This was descriptive case series study done at ICU department of Peoples Medical College Hospital (PMCH) Nawabshah for period of three years between January 2010 and December 2012. PMCH is tertiary care teaching hospital for the Peoples University of Medical and Health Sciences Nawabshsah (PUMHS). The hospital has a 08-bed adult multi-disciplinary Intensive Care Unit (ICU) which is headed by a consultant anaesthesiologist and run by trained ICU staff. Tetanus patients are usually referred from medical, surgical and Gyne/Obs departments. Ethical approval to study was obtained from the PUMHS ethics review committee.

The study included adult patients of more 15 years of age who presented with clinical features of tetanus that was diagnosed clinically and based on the presence of one or more of the following:-

1. Trismus

2. Rigidity of the neck and or abdomen

3. Reflex spasms

Tetanus was classified into generalized and cephalic types. Patients with trismus and generalized rigidity with or without generalized spasms were classified as having generalized tetanus. Tetanus restricted to head and neck was classified as cephalic tetanus. After diagnosis the severity was classified into mild, moderate severe and very severe according to the system reported by Ablett16 and treatment was started immediately with three objectives i.e. supportive care; neutralization of circulating toxin and eradication of the source of tetanospasmin. Almost all patients were managed with tetanus toxoid, human tetanus immunoglobulin, Magnesium sulphate, antibiotic therapy (penicillin and metronidazole), wound care (wound toilet and debridement), muscle relaxants Acetaminophen a skeletal muscle relaxant, sedatives, heparin prophylaxis and artificial ventilation. Supportive treatment such as balanced fluid and calorie intake prevention of gastric stress ulcer, prevention of pressure sores were provided in all patients.

Details of demographic data (age, sex, occupation), tetanus immunization history, suspected portal of entry of infection, clinical presentations, management, related complications, duration of intensive care unit admission, length of hospitalization, and outcome were recorded and entered in a questionnaire before analysis.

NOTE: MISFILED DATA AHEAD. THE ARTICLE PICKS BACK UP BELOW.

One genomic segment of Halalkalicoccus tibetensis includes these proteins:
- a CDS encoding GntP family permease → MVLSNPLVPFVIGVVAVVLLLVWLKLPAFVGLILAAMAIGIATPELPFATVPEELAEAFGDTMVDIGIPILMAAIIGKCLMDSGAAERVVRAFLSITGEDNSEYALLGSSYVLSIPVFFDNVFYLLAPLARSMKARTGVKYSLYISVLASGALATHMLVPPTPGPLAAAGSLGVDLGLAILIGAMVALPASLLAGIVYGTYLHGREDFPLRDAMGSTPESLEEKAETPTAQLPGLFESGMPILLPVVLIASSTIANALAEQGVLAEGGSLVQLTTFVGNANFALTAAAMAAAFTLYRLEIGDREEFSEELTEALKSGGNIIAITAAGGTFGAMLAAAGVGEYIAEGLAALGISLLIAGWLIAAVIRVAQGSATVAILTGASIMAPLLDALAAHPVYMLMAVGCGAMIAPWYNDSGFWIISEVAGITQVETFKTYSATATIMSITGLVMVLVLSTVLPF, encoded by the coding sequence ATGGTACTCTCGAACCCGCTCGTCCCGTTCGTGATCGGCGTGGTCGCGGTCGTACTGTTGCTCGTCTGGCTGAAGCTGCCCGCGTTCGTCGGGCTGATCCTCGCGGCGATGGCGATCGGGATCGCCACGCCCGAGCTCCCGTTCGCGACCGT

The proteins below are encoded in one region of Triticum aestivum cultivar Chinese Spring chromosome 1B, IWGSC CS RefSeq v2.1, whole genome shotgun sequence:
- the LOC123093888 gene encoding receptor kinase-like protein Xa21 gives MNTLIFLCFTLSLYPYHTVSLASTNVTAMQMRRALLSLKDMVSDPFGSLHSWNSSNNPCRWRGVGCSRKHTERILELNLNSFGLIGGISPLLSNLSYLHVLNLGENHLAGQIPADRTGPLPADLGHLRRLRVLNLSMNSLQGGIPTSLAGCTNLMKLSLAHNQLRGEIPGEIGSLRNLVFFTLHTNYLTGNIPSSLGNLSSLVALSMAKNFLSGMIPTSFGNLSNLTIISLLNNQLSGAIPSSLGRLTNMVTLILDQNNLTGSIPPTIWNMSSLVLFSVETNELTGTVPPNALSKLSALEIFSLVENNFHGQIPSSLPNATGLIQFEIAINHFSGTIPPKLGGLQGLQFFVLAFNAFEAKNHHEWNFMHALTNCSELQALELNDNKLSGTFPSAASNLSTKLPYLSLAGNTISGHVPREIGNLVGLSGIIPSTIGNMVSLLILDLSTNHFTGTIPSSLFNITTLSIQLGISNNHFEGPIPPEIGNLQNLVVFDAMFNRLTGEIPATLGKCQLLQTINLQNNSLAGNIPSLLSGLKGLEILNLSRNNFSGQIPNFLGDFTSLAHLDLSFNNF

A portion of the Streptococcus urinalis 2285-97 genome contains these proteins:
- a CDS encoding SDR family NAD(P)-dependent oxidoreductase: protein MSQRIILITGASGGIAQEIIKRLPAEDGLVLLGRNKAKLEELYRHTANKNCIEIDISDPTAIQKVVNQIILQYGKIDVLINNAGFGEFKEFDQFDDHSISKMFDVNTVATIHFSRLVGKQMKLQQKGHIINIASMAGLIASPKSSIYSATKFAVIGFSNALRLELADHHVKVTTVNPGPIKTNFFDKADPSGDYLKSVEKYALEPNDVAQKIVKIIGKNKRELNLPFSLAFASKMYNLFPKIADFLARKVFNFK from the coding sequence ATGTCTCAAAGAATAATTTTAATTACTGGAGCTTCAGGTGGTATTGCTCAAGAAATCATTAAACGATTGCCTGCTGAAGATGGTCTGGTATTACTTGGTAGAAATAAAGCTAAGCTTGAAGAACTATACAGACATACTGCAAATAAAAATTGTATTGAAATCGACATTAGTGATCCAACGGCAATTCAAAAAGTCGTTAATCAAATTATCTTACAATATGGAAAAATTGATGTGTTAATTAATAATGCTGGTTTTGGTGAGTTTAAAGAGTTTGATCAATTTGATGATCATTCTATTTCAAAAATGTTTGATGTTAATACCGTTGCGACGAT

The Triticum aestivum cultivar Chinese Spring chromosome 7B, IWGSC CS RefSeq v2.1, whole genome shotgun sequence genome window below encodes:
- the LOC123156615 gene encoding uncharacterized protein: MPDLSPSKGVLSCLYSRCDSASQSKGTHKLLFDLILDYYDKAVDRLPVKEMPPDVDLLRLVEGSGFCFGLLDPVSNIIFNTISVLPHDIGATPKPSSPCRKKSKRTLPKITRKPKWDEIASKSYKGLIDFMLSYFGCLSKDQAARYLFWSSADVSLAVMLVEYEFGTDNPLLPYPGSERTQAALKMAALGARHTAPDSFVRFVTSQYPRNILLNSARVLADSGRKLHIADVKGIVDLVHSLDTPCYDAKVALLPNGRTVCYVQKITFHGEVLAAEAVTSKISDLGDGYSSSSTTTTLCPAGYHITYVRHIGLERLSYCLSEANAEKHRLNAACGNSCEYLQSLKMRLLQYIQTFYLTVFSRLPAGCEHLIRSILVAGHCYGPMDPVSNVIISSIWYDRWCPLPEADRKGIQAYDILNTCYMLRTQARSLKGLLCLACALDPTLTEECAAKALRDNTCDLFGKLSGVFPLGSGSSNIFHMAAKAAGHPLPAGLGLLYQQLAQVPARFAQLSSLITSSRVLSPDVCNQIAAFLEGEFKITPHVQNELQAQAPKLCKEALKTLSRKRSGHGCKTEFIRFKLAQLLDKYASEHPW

The statistical analysis was performed using statistical package for social sciences (SPSS) version 15.0. The mean ± standard deviation (SD), median and ranges were calculated for continuous variables whereas proportions and frequency tables were used to summarize categorical variables.


Total 22 cases of tetanus were admitted during the period of study.

Males were 16 (72.7%) and females were 6 (27.3%). Their ages ranged from 12 to 80 years with a mean of 34.54 ± 23.78 years.  Fourteen (63.6%) were below 40 years of age, while 08 (36.4%) were aged 40 years and above. The majority of patients were farmers (63.6%) (Table 1).

Table 1: Demographic characteristic of the patients





16 (72.7)


6 (27.3)

< 40 years

14 (63.6)

 > 40 years

8 (36.4)










Immunization status


Not Vaccinated

6 (27.3)

16 (72.7)

Portal of Injury

Lower Limb

Upper or others



Regarding history of tetanus immunization status only six (27.3%) patients had prior tetanus immunization but no documentary proof, while the other sixteen (72.7%) patients were not vaccinated or did not know their tetanus immunization status.

Lower limbs were most common of portal of entry 15 (68.2%) and prick, laceration, burns were the most common injuries. The portals of entry were not identified in 31.8% of cases (Table 1).

Twenty one (95.5%) patients had generalized tetanus and only one (4.5%) patient had localized tetanus. Regarding the severity according to Ablett classification system five (22.7%) patients had very severe disease (Table 2).

Table 2: Clinical parameters



Pulse (mean ± SD)

101.95 ± 42.76

Blood Pressure (mean ± SD)



113.95 ± 44.54

72.81 ± 26.63

Temperature (mean ± SD)

89.54 ± 29.02

O2 Saturation (mean ± SD)

85.68 ± 27.95

Severity  [n(%)]




Very Severe

2 (9.1)

5 (22.7)

10 (45.5)

5 (22.7)

Symptoms [n(%)]

Body stiffness/spasm




Body aches



Abdominal pain

Shortness of breath

Chest pain

22 (100)

22 (100)

22 (100)

3 (13.6)

9 (40.9)

04 (18.2)

3 (13.6)

02 (9.1)

02 (9.1)


Body stiffness/spasm (100%), trismus (100%) and dysphagia (68.2%) were the three commonest presenting complaints (Table 2).